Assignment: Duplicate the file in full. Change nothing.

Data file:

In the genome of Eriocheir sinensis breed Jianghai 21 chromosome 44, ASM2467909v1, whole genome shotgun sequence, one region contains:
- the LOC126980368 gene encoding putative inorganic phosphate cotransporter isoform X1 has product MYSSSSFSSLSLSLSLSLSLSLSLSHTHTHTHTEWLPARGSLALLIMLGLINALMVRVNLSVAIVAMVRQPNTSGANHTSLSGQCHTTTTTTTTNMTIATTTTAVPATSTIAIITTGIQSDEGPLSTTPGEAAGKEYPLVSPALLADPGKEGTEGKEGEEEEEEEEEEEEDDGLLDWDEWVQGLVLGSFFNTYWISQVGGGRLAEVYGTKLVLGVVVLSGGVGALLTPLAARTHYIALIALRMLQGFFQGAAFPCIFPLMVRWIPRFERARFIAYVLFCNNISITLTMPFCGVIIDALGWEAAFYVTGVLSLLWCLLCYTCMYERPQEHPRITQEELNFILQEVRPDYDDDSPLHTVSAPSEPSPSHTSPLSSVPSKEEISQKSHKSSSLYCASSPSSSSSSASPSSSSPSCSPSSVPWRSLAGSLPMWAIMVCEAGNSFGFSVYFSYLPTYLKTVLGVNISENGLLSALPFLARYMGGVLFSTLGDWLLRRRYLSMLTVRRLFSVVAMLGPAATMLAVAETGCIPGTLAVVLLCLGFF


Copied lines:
In the genome of Eriocheir sinensis breed Jianghai 21 chromosome 44, ASM2467909v1, whole genome shotgun sequence, one region contains:
- the LOC126980368 gene encoding putative inorganic phosphate cotransporter isoform X1 has product MYSSSSFSSLSLSLSLSLSLSLSLSHTHTHTHTEWLPARGSLALLIMLGLINALMVRVNLSVAIVAMVRQPNTSGANHTSLSGQCHTTTTTTTTNMTIATTTTAVPATSTIAIITTGIQSDEGPLSTTPGEAAGKEYPLVSPALLADPGKEGTEGKEGEEEEEEEEEEEEDDGLLDWDEWVQGLVLGSFFNTYWISQVGGGRLAEVYGTKLVLGVVVLSGGVGALLTPLAARTHYIALIALRMLQGFFQGAAFPCIFPLMVRWIPRFERARFIAYVLFCNNISITLTMPFCGVIIDALGWEAAFYVTGVLSLLWCLLCYTCMYERPQEHPRITQEELNFILQEVRPDYDDDSPLHTVSAPSEPSPSHTSPLSSVPSKEEISQKSHKSSSLYCASSPSSSSSSASPSSSSPSCSPSSVPWRSLAGSLPMWAIMVCEAGNSFGFSVYFSYLPTYLKTVLGVNISENGLLSALPFLARYMGGVLFSTLGDWLLRRRYLSMLTVRRLFSVVAMLGPAATMLAVAETGCIPGTLAVVLLCLGFF